Lithium-ion (Li-ion) and Lithium-polymer (LiPo) batteries can cause fires. Because lithium-based batteries have a high energy density, they can hold more power and last longer than other battery technologies. As a result, manufacturers use lithium batteries in various appliances, including cellular phones, portable computers, tablets, cameras, flashlights, radio-controlled vehicles, electronic cigarettes, vaping devices, power tools, and vacuums. On a larger scale, electric vehicles and energy storage facilities use lithium batteries.
Due to their prevalence in devices, investigators often discover lithium batteries at or near the fire origin. Because lithium battery can expel burning material across a room, the investigator must consider any failed battery within a line-of-site of the origin.
Lithium batteries can be a significant ignition source because the battery not only has stored electrical energy, but the composition of the battery also contributes chemical energy. The electrolyte (liquid in Li-ion cells and gel in LiPo cells) and the lithium metal are flammable. During a thermal runaway, the battery components also provide a source of oxygen so that the battery does not need ambient air to burn.
Lithium battery failures can result from manufacturing defects, physical damage, overcharging, over-discharging, external heating, or high current charge or discharge. Contributing factors include a poor design of the cell, improper application, manufacturing quality issues, improper battery monitoring and management, and improper handling and storage.
When a lithium battery fails, the results range from a cell that appears to be fine but no longer works to an explosion that expels burning material to the surrounding area. After a fire, it is not difficult to determine if a lithium battery failed. The difficulty is determining if the battery caused the fire. If the investigator cannot rule out a battery failure, they will need additional analysis to ascertain the failure mode and the contributing factors.
Although all investigations are handled based on the available information and may take a varied path, a general outline of the various stages of a battery failure investigation includes:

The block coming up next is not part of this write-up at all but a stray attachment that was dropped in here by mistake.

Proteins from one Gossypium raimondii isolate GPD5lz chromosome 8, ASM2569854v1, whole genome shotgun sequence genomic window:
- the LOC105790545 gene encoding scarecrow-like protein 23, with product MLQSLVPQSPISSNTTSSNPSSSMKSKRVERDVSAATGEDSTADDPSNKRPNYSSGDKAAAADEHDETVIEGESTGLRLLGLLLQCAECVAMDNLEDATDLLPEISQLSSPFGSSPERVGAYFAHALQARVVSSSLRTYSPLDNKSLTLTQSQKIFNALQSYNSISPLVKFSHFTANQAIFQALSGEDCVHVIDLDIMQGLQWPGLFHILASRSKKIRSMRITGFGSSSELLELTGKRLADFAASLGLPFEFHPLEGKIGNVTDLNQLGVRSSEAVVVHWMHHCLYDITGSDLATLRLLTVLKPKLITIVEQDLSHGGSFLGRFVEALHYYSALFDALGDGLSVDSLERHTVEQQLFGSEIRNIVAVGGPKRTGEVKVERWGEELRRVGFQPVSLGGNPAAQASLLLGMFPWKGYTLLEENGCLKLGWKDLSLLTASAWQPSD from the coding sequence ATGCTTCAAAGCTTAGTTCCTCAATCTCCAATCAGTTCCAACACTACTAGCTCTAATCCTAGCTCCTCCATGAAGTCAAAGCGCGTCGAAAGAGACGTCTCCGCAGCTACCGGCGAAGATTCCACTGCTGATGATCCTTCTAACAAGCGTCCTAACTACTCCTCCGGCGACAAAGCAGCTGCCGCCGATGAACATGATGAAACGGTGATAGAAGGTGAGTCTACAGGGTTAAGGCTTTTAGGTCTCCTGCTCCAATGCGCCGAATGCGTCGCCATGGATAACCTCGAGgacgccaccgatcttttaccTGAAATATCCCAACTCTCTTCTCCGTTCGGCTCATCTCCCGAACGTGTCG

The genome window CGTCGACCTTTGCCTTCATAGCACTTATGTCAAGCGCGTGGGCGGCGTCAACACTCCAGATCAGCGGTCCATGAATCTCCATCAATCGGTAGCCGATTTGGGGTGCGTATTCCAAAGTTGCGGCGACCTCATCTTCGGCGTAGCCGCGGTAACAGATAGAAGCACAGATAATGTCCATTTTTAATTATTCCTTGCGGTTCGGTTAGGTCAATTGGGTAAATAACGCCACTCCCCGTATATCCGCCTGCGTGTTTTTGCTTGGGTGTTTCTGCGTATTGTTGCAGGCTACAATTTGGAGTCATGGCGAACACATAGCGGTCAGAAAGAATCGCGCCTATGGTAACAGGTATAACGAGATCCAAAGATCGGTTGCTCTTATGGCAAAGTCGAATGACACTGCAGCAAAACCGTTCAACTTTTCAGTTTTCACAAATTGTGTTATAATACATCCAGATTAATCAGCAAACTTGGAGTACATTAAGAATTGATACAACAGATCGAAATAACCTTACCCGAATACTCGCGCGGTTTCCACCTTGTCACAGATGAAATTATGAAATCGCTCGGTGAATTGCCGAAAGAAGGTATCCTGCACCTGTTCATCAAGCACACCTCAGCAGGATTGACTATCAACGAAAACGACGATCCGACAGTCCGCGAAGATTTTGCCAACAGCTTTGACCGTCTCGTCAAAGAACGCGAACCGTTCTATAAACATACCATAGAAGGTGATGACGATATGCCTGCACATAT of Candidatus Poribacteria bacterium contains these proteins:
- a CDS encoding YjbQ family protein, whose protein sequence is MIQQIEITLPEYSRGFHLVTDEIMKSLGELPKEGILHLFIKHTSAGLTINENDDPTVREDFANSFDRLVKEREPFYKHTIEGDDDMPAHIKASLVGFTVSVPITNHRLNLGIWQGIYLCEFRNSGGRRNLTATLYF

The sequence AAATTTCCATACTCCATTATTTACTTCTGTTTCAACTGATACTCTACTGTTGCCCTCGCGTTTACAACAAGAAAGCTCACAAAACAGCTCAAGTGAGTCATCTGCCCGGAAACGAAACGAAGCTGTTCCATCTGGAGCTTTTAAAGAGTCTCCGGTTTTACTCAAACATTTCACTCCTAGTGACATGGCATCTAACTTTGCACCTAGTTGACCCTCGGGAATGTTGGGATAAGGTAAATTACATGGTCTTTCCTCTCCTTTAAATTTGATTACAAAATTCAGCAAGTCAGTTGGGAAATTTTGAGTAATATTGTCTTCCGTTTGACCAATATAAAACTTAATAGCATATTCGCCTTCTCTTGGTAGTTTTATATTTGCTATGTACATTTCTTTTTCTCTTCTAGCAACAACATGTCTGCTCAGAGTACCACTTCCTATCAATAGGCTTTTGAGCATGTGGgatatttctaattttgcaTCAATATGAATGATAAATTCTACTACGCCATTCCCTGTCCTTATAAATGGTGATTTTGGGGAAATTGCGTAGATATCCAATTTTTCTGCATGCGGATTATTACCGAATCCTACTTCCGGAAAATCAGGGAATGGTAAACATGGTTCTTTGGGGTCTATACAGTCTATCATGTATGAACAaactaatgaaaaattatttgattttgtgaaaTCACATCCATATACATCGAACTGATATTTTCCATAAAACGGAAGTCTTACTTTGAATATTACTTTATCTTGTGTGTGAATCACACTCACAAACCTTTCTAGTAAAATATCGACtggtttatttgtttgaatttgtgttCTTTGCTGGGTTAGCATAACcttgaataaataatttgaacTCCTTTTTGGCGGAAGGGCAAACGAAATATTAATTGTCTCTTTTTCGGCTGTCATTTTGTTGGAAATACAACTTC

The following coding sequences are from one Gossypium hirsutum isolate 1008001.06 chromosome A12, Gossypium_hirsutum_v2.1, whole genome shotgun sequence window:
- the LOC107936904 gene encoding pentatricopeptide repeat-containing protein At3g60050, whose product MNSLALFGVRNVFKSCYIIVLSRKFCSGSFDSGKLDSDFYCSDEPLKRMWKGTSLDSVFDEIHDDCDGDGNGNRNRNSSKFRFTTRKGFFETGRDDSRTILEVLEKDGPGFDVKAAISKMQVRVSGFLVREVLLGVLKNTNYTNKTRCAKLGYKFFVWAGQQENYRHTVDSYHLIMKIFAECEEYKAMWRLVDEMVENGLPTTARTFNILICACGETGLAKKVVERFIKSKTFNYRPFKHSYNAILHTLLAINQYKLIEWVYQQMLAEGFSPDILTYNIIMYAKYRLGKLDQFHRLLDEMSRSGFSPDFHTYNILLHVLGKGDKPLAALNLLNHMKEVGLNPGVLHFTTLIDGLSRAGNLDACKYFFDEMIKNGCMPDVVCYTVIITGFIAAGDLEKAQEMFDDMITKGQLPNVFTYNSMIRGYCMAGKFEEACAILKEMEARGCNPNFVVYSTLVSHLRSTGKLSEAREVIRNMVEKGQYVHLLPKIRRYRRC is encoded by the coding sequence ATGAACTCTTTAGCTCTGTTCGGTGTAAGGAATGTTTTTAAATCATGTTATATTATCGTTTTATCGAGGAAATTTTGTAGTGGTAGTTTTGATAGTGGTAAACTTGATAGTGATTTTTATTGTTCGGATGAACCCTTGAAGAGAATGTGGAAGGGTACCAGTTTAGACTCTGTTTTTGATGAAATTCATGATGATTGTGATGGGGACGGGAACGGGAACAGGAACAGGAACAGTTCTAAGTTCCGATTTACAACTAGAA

- Scene examination by O&C investigator identifies a potential battery failure.
- O&C interviews insured to identify the type of devices and batteries involved.
- Investigators and engineers examine the scene to identify all possible cause hypotheses and begin to rule them out. Investigators collect evidence ensuring that all battery and device remains are collected.
- The adjuster should consider authorizing the purchase of exemplars at this time to avoid obsolescence.
- Engineers examine the evidence, such as at the RDA lab to rule out cause hypotheses. RDA often x-rays the battery remains to determine if computer tomography (CT) scans are required.
- Engineers agree to send out select batteries for CT scanning. RDA can then interpret the CT scans to distinguish between cells that failed by external heating and cells that may have caused the fire. RDA also uses the CT scans to identify the cell and battery manufacturer and rule out counterfeit cells.
- Engineers reconvene to examine the suspect cells.
- RDA may connect instrumentation to exemplar batteries to perform charge/discharge cycle testing to determine the battery failure's contributing factors.
- While it is not always necessary, discovery documentation may be required to rule out various contributing factors.
RDA has extensive experience with lithium battery fires. We have trained origin and cause investigators that know what to look for on scene and the critical information they must gather through witness interviews.
RDA also has extensive experience with battery examination, including interpretation of radiographs (generated with our in-house x-ray equipment) and computer tomography (CT) scans. We have the instrumentation and knowledge to test exemplar batteries and devices required to identify the proximate cause of the battery failure.